Batavia historic group opposes mayor on River Street building
By Linda Girardi For The Beacon-News January 15, 2013 3:48PM
The Batavia Historic Preservation Commission had recommended 106 North River St., in the downtown historic district be reclassified from "contributing" to "significant." Batavia Mayor Jeff Schielke said he has serious reservations about changing the historic value of the two-story wood structure. | Linda Girardi~For Sun-Times Media
Updated: February 17, 2013 6:32AM
BATAVIA — The city’s Historic Preservation Commission has decided to stick with its original recommendation to upgrade the historical classification of a 90-year-old downtown building.
Commissioners voted 3-2 this week in favor of not amending a previous recommendation to change the historic property classification status from “contributing” to “significant” for the two-story wood structure at the northeast corner of North River and State streets.
The building at 106 N. River St. was once the location for a grain and feed bag distribution business that ended around World War II and a heating and air-conditioning company around the 1960s.
“Our role is to preserve history. It may not be the most glamorous of history, but we are still upholding what we believe in. It’s wrong for us to yield to development and say we’ll save bits and pieces,” commission member Ron Fessler said.
Mayor Jeff Schielke had suggested the historic advisory board reconsider its recommendation to upgrade the structure’s historical value.
Schielke said the city invested $3.5 million in streetscape improvements on North River last summer and although there is no formal redevelopment plan, the vision is for future development.
“Sooner or later the building will come down because it has no historical value and probably would stand in the way of a greater and grander plan or idea someone will bring forth. I wonder why we would create additional hurdles when in fact this is probably one we will not want to save,” the mayor said.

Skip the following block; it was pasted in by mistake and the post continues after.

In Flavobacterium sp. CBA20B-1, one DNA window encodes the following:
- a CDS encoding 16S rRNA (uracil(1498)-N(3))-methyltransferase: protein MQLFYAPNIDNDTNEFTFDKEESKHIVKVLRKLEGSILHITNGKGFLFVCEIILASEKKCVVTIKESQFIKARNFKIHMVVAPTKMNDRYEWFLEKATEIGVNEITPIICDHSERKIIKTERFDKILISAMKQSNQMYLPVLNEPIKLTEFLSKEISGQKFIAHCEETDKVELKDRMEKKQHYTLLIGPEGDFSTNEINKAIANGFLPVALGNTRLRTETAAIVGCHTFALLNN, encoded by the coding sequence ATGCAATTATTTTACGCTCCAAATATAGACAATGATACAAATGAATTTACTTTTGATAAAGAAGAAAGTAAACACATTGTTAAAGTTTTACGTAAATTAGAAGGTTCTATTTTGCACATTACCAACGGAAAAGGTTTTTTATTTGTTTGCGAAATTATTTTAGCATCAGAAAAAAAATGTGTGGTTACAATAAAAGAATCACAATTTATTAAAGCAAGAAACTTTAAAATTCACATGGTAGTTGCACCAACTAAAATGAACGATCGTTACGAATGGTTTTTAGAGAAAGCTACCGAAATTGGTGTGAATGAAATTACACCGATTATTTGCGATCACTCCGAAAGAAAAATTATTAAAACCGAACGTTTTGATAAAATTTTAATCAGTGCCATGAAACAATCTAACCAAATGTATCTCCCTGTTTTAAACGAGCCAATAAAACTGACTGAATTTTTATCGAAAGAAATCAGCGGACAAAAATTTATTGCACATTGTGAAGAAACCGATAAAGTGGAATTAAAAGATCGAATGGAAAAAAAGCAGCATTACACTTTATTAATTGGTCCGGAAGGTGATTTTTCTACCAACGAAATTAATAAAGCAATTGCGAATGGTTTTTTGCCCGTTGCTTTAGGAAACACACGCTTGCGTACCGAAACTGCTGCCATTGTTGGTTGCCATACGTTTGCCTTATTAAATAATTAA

Schielke said the building was built sometime between 1910 and 1915. He said after researching the building’s history, he could find “no historical importance.”
The building’s owner is the Larson-Becker Co., which has other properties on North River. Brett Larson, company president, told commissioners the building has a limestone foundation and is used for storage.
“I am a history buff and proud of the city’s historic buildings and could understand the ‘significant’ status if there were a number of old wood buildings in the downtown that created a boardwalk look, but there are mainly modern brick buildings on the street,” Larson said.
Commission Chairman Phil Bus broke a 2 to 2 tie vote, which kept the commission’s original recommendation in place.
“This is a part of the history of the city and it is important for us as a commission to view this as a long-term process and the review is an important part of the process,” said Bus, a former Kane County director of development.
The recommendation will be sent back to the Community Development Committee. The City Council will have the final say.